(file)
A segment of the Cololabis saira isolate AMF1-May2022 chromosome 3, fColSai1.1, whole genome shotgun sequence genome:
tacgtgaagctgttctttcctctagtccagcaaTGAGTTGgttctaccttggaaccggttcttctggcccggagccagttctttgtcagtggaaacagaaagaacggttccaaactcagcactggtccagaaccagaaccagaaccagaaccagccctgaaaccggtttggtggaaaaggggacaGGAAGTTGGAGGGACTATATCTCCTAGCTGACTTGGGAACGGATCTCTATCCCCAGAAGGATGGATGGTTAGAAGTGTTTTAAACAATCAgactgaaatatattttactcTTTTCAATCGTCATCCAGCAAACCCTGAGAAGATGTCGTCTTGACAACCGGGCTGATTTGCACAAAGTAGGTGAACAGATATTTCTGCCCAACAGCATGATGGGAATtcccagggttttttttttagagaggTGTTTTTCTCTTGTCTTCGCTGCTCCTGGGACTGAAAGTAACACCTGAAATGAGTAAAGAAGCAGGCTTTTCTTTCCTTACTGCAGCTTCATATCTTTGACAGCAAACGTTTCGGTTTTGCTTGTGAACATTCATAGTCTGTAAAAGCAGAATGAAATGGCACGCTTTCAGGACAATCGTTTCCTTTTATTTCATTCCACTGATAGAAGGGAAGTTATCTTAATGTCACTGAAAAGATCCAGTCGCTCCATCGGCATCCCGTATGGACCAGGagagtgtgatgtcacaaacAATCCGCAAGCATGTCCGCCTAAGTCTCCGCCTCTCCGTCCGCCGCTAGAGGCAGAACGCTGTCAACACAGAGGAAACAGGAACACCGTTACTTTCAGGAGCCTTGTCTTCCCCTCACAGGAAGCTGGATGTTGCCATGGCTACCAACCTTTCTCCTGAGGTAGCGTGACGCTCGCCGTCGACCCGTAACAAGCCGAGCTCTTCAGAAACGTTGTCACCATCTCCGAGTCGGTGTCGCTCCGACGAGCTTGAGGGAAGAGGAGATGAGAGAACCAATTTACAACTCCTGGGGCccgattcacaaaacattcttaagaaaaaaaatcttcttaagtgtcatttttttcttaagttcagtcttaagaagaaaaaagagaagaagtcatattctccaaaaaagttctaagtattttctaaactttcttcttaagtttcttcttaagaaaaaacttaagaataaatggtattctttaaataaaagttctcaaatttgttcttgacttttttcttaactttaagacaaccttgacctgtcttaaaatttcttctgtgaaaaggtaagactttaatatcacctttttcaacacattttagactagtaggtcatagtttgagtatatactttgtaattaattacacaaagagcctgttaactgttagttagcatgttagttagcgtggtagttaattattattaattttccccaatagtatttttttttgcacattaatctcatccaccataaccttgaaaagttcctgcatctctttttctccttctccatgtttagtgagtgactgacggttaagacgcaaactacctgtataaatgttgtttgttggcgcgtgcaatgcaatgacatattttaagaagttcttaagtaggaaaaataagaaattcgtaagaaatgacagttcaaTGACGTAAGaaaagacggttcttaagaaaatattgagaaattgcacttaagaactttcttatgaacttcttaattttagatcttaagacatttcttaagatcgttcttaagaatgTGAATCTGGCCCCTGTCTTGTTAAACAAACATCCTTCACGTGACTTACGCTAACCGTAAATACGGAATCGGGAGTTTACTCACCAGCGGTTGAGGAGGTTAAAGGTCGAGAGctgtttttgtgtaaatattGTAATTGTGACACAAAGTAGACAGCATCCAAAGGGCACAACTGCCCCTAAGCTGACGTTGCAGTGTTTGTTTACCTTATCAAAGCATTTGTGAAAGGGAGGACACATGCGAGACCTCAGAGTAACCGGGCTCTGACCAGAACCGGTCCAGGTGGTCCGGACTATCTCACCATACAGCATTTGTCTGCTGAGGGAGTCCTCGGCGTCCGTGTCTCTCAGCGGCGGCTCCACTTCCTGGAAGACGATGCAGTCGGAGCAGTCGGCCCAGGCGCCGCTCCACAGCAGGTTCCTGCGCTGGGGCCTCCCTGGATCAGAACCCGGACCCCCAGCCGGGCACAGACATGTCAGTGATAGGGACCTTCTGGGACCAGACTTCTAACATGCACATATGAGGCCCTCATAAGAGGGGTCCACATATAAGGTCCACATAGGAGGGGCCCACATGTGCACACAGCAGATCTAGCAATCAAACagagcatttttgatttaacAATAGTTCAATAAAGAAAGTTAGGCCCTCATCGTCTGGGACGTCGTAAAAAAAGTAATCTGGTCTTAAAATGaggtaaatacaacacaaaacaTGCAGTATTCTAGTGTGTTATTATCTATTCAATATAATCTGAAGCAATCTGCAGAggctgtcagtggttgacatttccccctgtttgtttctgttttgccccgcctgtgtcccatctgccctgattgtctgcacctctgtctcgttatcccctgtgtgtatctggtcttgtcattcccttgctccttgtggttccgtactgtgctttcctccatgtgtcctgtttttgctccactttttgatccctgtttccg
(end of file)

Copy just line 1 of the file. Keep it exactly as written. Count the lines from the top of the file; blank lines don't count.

A segment of the Cololabis saira isolate AMF1-May2022 chromosome 3, fColSai1.1, whole genome shotgun sequence genome: